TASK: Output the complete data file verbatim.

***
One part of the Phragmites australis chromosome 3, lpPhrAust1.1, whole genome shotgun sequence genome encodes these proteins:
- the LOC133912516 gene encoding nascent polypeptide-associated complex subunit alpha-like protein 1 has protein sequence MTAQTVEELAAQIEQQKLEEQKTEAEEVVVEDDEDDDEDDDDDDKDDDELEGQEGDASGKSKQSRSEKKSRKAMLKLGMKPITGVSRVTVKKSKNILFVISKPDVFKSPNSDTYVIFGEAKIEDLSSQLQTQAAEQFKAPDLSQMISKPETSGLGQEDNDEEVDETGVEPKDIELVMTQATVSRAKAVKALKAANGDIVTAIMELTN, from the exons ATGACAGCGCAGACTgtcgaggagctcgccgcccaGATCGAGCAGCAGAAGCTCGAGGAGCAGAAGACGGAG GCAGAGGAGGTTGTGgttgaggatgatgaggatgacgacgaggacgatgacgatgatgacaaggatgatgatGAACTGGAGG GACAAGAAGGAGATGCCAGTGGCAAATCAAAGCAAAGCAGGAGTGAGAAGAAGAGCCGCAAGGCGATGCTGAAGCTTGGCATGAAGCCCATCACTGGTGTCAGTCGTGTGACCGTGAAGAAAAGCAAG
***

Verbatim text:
One part of the Phragmites australis chromosome 3, lpPhrAust1.1, whole genome shotgun sequence genome encodes these proteins:
- the LOC133912516 gene encoding nascent polypeptide-associated complex subunit alpha-like protein 1 has protein sequence MTAQTVEELAAQIEQQKLEEQKTEAEEVVVEDDEDDDEDDDDDDKDDDELEGQEGDASGKSKQSRSEKKSRKAMLKLGMKPITGVSRVTVKKSKNILFVISKPDVFKSPNSDTYVIFGEAKIEDLSSQLQTQAAEQFKAPDLSQMISKPETSGLGQEDNDEEVDETGVEPKDIELVMTQATVSRAKAVKALKAANGDIVTAIMELTN, from the exons ATGACAGCGCAGACTgtcgaggagctcgccgcccaGATCGAGCAGCAGAAGCTCGAGGAGCAGAAGACGGAG GCAGAGGAGGTTGTGgttgaggatgatgaggatgacgacgaggacgatgacgatgatgacaaggatgatgatGAACTGGAGG GACAAGAAGGAGATGCCAGTGGCAAATCAAAGCAAAGCAGGAGTGAGAAGAAGAGCCGCAAGGCGATGCTGAAGCTTGGCATGAAGCCCATCACTGGTGTCAGTCGTGTGACCGTGAAGAAAAGCAAG